Examining Holland's Person-Environment Fit, Workplace Aggression, Interpersonal Conflict, and Job Satisfaction
Pseekos, A. Chantelle, Bullock-Yowell, Emily, Dahlen, Eric R., Journal of Employment Counseling
The researchers examined the impact of person-environment (P-E) fit, as defined by Holland's (1997) theory, on interpersonal conflict at work (ICAW) and workplace aggression. In addition, previous relationships found in the job satisfaction literature were examined in the present sample of 244 United States employees. Internet-based surveys were completed by 244 participants in the current research. Results of hierarchical multiple regression and correlational analyses demonstrated a negative relationship between P-E fit and ICAW. Replication of previous relationships was found between job satisfaction, P-E fit, and workplace aggression. Implications for P-E fit and workplace aggression research are discussed.
Approximately 47 million employees working in the United States experience psychological aggression (i.e., behaviors intended to cause psychological harm) in the workplace each year (Schat, Frone, & Kelloway, 2006, p. 49), having a negative impact on their ability to function effectively in employment settings. Multiple authors note that workplace aggression has been associated with occupational difficulties (e.g., Keashly & Harvey, 2005; Schat & Kelloway, 2003). Victimized employees report somatic symptoms, headaches, disturbances in sleep patterns, reduced job satisfaction, psychological distress, feelings of fear, and increased probability of bringing a weapon into one's work environment (e.g., Budd, Arvey, & Lawless, 1996; Haines, Marchand, & Harvey, 2006; Marchand, Demers, & Durand, 2005; McDermut, Haaga, & Kirk, 2000; Rogers & Kelloway, 1997; Schat & Kelloway, 2003). Furthermore, victims of workplace aggression are at increased risk of experiencing psychological difficulties (e.g., depression and posttraumatic stress disorder), medical difficulties (i.e., high blood pressure, coronary heart disease), and suicide (Kivimaki et al., 2005; Leymann & Gustafsson, 1996; Lutgen-Sandvik, Tracy, & Alberts, 2006; Namie, 2003).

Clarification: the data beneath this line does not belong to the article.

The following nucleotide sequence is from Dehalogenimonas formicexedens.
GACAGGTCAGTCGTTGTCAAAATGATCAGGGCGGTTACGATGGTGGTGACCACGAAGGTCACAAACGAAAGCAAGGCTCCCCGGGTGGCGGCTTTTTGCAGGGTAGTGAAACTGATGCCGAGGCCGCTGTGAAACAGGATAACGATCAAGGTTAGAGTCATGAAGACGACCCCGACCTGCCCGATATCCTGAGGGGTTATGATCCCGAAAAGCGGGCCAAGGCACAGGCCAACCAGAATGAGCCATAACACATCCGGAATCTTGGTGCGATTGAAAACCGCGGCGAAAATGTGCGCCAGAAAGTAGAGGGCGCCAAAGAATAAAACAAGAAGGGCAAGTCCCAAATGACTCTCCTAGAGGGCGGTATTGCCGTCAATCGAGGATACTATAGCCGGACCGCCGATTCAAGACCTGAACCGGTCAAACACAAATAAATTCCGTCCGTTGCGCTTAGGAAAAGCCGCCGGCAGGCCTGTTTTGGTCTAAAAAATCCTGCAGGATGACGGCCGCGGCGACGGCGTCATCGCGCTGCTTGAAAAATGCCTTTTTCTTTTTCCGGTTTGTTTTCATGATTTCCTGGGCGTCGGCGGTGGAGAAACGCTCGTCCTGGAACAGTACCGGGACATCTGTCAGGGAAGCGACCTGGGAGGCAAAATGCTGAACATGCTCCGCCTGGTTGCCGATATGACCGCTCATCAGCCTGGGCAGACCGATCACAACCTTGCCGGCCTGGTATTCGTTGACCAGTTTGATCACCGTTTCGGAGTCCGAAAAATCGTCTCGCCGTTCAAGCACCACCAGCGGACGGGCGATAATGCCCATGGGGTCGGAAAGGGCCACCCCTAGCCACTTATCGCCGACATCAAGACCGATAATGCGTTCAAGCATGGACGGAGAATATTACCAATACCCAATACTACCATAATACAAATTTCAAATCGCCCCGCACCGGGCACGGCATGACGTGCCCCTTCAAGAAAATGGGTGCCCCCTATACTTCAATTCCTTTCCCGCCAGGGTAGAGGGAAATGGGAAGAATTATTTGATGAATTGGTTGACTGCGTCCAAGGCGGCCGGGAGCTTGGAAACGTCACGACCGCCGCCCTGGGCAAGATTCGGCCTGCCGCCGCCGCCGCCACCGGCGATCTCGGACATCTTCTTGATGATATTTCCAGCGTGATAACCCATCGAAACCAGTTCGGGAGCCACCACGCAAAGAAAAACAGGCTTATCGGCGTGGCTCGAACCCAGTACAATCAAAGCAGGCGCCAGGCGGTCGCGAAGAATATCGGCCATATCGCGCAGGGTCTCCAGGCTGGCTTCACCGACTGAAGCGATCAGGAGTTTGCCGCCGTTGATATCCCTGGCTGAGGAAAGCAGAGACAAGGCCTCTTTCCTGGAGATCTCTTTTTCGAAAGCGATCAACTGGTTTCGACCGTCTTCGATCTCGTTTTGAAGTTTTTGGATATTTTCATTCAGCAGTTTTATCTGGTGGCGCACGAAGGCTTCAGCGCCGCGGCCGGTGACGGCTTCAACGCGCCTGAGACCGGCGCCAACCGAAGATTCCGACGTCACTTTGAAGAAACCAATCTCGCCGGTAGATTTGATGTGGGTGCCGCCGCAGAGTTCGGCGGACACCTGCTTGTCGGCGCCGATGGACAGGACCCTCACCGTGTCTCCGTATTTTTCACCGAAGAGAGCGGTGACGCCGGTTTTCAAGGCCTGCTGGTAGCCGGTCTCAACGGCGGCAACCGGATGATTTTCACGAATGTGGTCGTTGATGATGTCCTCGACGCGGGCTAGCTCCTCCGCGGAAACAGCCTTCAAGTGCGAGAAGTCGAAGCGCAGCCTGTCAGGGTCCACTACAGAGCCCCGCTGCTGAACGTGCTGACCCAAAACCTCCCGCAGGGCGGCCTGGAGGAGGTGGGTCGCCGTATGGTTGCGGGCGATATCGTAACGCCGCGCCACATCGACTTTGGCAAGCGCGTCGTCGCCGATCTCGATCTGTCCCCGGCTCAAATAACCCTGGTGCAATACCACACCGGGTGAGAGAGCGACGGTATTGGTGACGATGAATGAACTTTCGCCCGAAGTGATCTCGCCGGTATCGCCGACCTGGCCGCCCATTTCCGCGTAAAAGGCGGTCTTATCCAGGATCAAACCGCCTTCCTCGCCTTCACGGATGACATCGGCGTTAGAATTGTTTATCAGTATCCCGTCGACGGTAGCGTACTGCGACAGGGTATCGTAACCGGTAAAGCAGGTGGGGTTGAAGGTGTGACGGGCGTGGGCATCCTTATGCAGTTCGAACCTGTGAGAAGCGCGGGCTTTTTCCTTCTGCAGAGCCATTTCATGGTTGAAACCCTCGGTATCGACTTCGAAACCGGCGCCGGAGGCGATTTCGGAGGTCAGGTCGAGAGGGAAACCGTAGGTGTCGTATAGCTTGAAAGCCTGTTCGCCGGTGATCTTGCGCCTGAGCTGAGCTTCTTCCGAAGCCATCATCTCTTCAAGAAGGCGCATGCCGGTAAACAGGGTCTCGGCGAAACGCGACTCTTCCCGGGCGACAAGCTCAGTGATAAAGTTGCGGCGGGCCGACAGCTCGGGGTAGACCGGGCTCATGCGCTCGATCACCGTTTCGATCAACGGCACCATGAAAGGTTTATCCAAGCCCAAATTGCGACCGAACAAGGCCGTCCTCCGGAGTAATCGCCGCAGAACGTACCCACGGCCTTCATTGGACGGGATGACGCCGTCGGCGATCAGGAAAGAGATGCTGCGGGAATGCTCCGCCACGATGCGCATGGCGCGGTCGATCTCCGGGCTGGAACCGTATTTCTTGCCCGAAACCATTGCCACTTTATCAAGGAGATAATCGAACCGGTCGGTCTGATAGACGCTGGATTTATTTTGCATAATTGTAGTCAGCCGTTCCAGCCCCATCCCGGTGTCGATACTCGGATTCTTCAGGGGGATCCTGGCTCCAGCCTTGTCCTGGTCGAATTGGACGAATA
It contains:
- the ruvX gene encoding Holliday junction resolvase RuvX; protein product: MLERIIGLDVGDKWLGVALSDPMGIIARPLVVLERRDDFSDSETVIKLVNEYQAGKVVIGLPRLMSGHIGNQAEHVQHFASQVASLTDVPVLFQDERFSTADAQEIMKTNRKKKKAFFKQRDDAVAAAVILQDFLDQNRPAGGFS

In the present study, the fit between employees' personalities and their work environments (i.e., person--environment [P-E] fit) and the manner in which this may inform research on workplace aggression is investigated. Within the current research, P-E fit refers to the degree to which an individual's Holland personality code type matches with the code type of one's work environment (Holland, 1997). Holland identified the six basic types of individuals and environments as Realistic, Investigative, Artistic, Social, Enterprising, and Conventional (i.e., RIASEC). His theory emphasizes the impact that level of congruence, or the fit between one's personality type and work environment (e.g., a Realistic person working in a Realistic environment), may have on a person's behavior.
Within the current study, previous relationships found in the job satisfaction literature are also examined. Job satisfaction was investigated in relation to the two primary constructs of interest (i.e., congruence and workplace aggression) because previous relationships between these variables have generally received support in the literature (e.g., see Herschovis et al., 2007; Transberg, Slane, & Ekeberg, 1993) and replication of these relationships (i.e., positive relationship between job satisfaction and congruence; negative relationship between job satisfaction and workplace aggression) were anticipated to support the validity of other present research findings.
An additional aim is to supplement the literature on workplace aggression using Holland's (1997) theory to determine whether P-E fit is among the individual difference variables affecting workplace aggression and interpersonal conflict at work, which is a previously identified correlate of workplace aggression (Herschovis et al., 2007). A wealth of research has been conducted in support of using the construct of congruence for the assessment of P-E fit (e.g., Donohue, 2006; Kieffer, Schinka, & Curtiss, 2004; Saks & Ashforth, 1997). …